Homely Advice and Things Worth Knowing

As I come to the end of an exhausting and yet refreshing month of spring cleaning, I find myself ready to be done and yet still unconsciously smiling as I see the changes that I have made to my little home. Though on one occasion I threw a mini tantrum at the thought of cleaning out one more closet….just ask my husband…he was there…not one of my finest moments. Still, as Madonna once sang, “I made it through the wilderness…”

I am currently knee-deep in plans for next month and am enjoying every minute of it. Especially since I have completed the reorganization of my sewing studio and am ready to get in and start creating. But it isn’t May yet, so I will save all this for a later date. ūüôā

To end this month’s theme and wrap up a very successful April, I thought I would share with you some “Homely Advice” and some “Things Worth Knowing” from the August 1885, Good Housekeeping.

Let’s start with the advice:

“Let your home be a hospitable one; always take your friends into your own home life…As a child I remember the family motto; ‘Welcome the coming, and speed the parting guest is true hospitality’ – and in my home was always carried out. My own experience has taught me that a real welcome puts one much more at ease than any amount of fine cooking.”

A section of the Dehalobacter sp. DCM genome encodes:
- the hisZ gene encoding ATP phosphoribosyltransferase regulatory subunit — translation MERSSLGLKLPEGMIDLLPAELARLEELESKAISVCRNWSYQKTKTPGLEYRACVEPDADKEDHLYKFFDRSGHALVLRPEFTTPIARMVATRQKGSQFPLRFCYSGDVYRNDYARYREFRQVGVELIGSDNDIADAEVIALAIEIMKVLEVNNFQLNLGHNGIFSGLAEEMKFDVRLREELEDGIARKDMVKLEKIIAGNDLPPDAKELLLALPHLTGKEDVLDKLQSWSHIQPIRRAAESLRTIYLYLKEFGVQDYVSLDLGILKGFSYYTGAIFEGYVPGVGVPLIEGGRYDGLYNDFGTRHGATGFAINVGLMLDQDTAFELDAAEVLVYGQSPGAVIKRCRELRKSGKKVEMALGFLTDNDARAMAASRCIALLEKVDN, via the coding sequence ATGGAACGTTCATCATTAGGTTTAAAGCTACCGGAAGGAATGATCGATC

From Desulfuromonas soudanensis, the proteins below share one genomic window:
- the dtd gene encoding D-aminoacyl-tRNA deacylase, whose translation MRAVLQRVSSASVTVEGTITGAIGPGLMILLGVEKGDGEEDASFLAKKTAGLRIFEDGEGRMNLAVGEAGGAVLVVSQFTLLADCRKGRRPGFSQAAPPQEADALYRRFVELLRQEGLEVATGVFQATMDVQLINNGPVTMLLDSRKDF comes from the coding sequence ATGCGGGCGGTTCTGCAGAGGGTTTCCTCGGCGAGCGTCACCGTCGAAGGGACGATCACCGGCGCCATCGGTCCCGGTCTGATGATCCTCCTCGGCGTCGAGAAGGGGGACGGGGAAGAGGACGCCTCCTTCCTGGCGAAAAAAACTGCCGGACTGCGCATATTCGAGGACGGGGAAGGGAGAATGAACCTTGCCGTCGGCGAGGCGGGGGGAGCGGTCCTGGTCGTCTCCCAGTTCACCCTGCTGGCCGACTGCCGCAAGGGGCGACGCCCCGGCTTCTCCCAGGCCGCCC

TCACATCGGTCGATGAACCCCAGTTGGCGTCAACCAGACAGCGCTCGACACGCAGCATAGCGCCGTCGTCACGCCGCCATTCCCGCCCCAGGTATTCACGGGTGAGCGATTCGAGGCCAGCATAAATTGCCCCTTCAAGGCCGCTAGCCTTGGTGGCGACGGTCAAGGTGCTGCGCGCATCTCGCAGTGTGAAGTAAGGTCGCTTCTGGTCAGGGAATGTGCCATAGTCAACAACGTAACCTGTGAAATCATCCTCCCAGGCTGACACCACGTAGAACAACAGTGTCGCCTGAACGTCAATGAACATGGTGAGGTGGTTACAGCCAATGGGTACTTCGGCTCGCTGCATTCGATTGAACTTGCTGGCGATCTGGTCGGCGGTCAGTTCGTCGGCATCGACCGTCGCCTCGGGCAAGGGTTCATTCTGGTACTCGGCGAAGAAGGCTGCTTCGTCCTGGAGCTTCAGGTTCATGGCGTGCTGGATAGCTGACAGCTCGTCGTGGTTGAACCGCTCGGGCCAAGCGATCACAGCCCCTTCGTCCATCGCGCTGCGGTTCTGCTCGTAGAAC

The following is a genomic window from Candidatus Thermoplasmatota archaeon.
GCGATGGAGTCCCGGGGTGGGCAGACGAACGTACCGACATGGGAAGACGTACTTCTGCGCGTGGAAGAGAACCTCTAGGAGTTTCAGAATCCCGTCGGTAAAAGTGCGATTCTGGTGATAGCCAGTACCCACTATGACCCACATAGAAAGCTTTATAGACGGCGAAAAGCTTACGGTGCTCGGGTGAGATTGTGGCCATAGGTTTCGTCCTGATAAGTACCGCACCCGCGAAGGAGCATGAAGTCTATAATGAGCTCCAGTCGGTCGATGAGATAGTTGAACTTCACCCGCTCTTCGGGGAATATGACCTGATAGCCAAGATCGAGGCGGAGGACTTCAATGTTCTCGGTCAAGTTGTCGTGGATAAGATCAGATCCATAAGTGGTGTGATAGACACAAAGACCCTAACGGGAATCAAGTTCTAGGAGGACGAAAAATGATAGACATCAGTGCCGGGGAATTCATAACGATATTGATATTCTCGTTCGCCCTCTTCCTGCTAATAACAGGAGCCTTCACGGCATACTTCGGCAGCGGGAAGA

– Mrs. Ellen Bliss Hooker

Amen to the last line….sometimes my dinner doesn’t always turn out! ūüôā

And now for some “Things Worth Knowing”

– That one today is worth two tomorrows.
-That there is no blessing equal to the possession of a stout heart.
-That the future destiny of the child is always the work of the parent.
-That anticipating trouble often harbors terror and anguish to no purpose.
-That he is rich who is satisfied with what he hath – whether it be little or much.
-That the best way to keep good acts in memory is to refresh them with new ones.

I will try to work on the last one…what a beautiful piece of advice.

Enjoy the last few days of April my friends, and I will see you all in May!
– Aimee

 

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HSM: War and Peace

With a theme like War and Peace it wasn’t hard to decide exactly what I wanted to make for this month’s Historical Sew Monthly Challenge…especially since it tied in perfectly with this month’s theme. ¬†Enter my 1940’s House Dress. ¬†Very simple, very sweet, and very satisfying. ¬† After last month’s ordeal, I was very happy to find something less stressful. ¬†For the past four weeks, I can’t stop my obsession with house dresses. ¬†Any kind, from any era, I am head over heels in love. ¬†While it did take me a while to settle myself on a style and look, I wasted no time in picking out the most cheery calico I could find! ¬†Add this dress with my 1940’s Hair Turban and the look is complete!